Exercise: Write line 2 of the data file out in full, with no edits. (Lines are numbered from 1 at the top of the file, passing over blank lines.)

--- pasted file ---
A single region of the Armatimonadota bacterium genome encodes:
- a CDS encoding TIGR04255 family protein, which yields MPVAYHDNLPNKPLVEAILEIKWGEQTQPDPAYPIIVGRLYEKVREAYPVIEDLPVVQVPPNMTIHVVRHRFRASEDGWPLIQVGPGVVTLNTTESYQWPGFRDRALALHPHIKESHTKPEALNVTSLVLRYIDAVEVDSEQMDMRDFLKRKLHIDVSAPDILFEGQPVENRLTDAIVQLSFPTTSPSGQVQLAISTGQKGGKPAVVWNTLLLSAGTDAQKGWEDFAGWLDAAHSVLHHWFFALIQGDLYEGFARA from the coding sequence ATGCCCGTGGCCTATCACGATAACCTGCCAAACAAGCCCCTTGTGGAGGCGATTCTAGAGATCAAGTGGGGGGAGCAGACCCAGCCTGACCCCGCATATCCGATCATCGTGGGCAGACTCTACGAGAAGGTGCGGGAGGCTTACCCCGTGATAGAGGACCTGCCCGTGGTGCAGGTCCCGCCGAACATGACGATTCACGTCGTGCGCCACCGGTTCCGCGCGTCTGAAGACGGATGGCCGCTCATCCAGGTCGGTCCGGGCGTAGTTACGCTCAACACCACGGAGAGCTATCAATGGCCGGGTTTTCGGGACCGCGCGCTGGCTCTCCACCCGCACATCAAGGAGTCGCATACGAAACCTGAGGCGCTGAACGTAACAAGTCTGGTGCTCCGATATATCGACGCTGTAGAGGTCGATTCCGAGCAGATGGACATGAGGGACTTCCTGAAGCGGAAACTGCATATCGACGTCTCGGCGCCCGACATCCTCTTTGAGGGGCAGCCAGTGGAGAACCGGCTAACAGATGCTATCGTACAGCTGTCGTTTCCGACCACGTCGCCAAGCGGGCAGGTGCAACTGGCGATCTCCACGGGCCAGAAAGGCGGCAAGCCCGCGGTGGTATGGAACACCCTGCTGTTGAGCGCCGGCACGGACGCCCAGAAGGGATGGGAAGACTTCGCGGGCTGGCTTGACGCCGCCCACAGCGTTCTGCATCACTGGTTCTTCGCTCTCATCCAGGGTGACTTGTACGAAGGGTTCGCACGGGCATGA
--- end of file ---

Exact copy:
- a CDS encoding TIGR04255 family protein, which yields MPVAYHDNLPNKPLVEAILEIKWGEQTQPDPAYPIIVGRLYEKVREAYPVIEDLPVVQVPPNMTIHVVRHRFRASEDGWPLIQVGPGVVTLNTTESYQWPGFRDRALALHPHIKESHTKPEALNVTSLVLRYIDAVEVDSEQMDMRDFLKRKLHIDVSAPDILFEGQPVENRLTDAIVQLSFPTTSPSGQVQLAISTGQKGGKPAVVWNTLLLSAGTDAQKGWEDFAGWLDAAHSVLHHWFFALIQGDLYEGFARA from the coding sequence ATGCCCGTGGCCTATCACGATAACCTGCCAAACAAGCCCCTTGTGGAGGCGATTCTAGAGATCAAGTGGGGGGAGCAGACCCAGCCTGACCCCGCATATCCGATCATCGTGGGCAGACTCTACGAGAAGGTGCGGGAGGCTTACCCCGTGATAGAGGACCTGCCCGTGGTGCAGGTCCCGCCGAACATGACGATTCACGTCGTGCGCCACCGGTTCCGCGCGTCTGAAGACGGATGGCCGCTCATCCAGGTCGGTCCGGGCGTAGTTACGCTCAACACCACGGAGAGCTATCAATGGCCGGGTTTTCGGGACCGCGCGCTGGCTCTCCACCCGCACATCAAGGAGTCGCATACGAAACCTGAGGCGCTGAACGTAACAAGTCTGGTGCTCCGATATATCGACGCTGTAGAGGTCGATTCCGAGCAGATGGACATGAGGGACTTCCTGAAGCGGAAACTGCATATCGACGTCTCGGCGCCCGACATCCTCTTTGAGGGGCAGCCAGTGGAGAACCGGCTAACAGATGCTATCGTACAGCTGTCGTTTCCGACCACGTCGCCAAGCGGGCAGGTGCAACTGGCGATCTCCACGGGCCAGAAAGGCGGCAAGCCCGCGGTGGTATGGAACACCCTGCTGTTGAGCGCCGGCACGGACGCCCAGAAGGGATGGGAAGACTTCGCGGGCTGGCTTGACGCCGCCCACAGCGTTCTGCATCACTGGTTCTTCGCTCTCATCCAGGGTGACTTGTACGAAGGGTTCGCACGGGCATGA